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Researchers across Harvard received a record-high $842.5 million in grants in fiscal year 2016—but some say they are bracing for federal funding cuts under the Trump administration and seeking alternative sources of research support.
While federal funding continued to make up a majority of awards overall, non-federal awards—from sources like foundations and corporations—increased by 14 percent in the past fiscal year, compared to a 3 percent increase in federal funding. And while government-sponsored grants did increase from the previous fiscal year, they again did not reach the levels seen from 2012 to 2014, according to a report released by Harvard’s Office for Sponsored Programs last month.
According to Vice Provost for Research Richard McCullough, the University has worked to combat the trend of decreasing federal funding by raising money through private partnerships.
“This year we came back up, which was a good sign,” he said. “But it’s still a huge challenge.”
The amount committed by sponsors for future awards was down 3.3 percent in fiscal year 2016, which could indicate a “decreasing future funding stream,” according to the report. The decrease was due almost entirely to declining federal grants.
The decline in federal funding began with sequestration, the wide-ranging budget cuts enacted by the government in March 2013, according to McCullough. University President Drew G. Faust has publicly argued against sequestration, which aims to cut $1 trillion from the federal budget over ten years.
Beyond the impact of sequestration, University Provost Alan M. Garber ’76 said federal funding levels may further decrease as President-elect Donald Trump transitions to power.
“It’s natural to have a concern about federal funding of research whenever there’s a change of administration. And so that’s a concern that we continue to have,” Garber said in an interview last month. “In recent years we have been very much dedicated to broadening our sources of research support.”
Among non-federal funding sources, foundations supplied $146.8 million to Harvard researchers, an 18 percent increase from 2015, while corporations gave $50.2 million, a slight decrease from 2015.
Since Trump’s election in November, science professors and researchers at Harvard have expressed concerns that his administration will cut federal funding to programs, especially those focused on climate change. Daniel E. Lieberman, who chairs Harvard’s Human Evolutionary Biology department, said that while his department is preparing for a “worst case scenario,” science research has been moving towards private funding for years.
“When Congress many years ago cut off funding for stem cell research, we basically had to go private. And I think that might serve as a model for a lot of research,” he said. “We’re going to think about having to do that if we want to remain a premier research institution.”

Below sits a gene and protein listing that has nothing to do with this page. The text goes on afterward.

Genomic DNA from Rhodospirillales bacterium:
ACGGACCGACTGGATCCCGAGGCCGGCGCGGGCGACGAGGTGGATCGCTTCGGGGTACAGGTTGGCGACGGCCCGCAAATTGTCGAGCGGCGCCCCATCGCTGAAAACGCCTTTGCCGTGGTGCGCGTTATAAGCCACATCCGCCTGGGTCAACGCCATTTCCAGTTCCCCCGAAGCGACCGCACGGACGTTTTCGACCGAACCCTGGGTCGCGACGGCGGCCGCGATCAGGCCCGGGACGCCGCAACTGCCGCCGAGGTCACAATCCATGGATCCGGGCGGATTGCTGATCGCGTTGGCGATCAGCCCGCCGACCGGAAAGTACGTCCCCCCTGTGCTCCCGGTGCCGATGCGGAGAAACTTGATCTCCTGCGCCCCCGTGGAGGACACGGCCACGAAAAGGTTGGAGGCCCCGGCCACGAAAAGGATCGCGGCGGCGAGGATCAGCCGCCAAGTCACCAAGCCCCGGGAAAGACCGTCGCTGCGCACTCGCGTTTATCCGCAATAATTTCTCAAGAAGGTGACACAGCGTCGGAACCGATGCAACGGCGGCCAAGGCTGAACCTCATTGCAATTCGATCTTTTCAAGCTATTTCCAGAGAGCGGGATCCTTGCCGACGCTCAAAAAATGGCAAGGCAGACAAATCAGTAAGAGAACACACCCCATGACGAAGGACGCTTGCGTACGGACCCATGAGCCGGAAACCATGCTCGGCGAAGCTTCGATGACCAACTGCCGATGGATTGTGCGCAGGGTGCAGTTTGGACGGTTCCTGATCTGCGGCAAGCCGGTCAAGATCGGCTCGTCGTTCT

While McCullough also said that federal funding levels could fluctuate, he said he believes there is bipartisan support for basic research.
In the event of decreased federal funding, partnerships with corporations are one alternate source of revenue. McCullough said that corporate sponsorships are “very standard among universities,” and that the corporations have no claim on the intellectual property produced by researchers.
“We have a number of policies that are intended to preserve academic freedom by putting constraints on requirements that corporations might wish to impose on that research,” Garber said. “And we’ve had very very good experiences with corporate research agreements.”
Lieberman, however, said that he is wary of corporate sponsorships because they can “raise questions” about conflicts of interest.
In fiscal year 2016, the majority of Harvard’s research grants continued to come from public institutions. The National Institutes of Health, a division of the Department of Health and Human Services, was the University’s largest federal funding source, supplying Harvard researchers $415 million. The National Science Foundation contributed the second highest level of federal funding, providing $54.9 million. Both agencies increased their funding levels from the previous year.
The Department of Defense also provided $53.7 million, contributing 9 percent of Harvard's total federal funding.
“Federal funding has played and will continue to play an essential role,” Garber said.
In terms of academic fields, $407 million, 48 percent of total sponsored expenditures, went to the life sciences, while $3 million—less than 1 percent—was allocated to the humanities, according to the report.
—Staff writer Joshua J. Florence can be reached at email@example.com. Follow him on Twitter @JoshuaFlorence1.
—Staff writer Mia C. Karr can be reached at firstname.lastname@example.org. Follow her on Twitter @miackarr.
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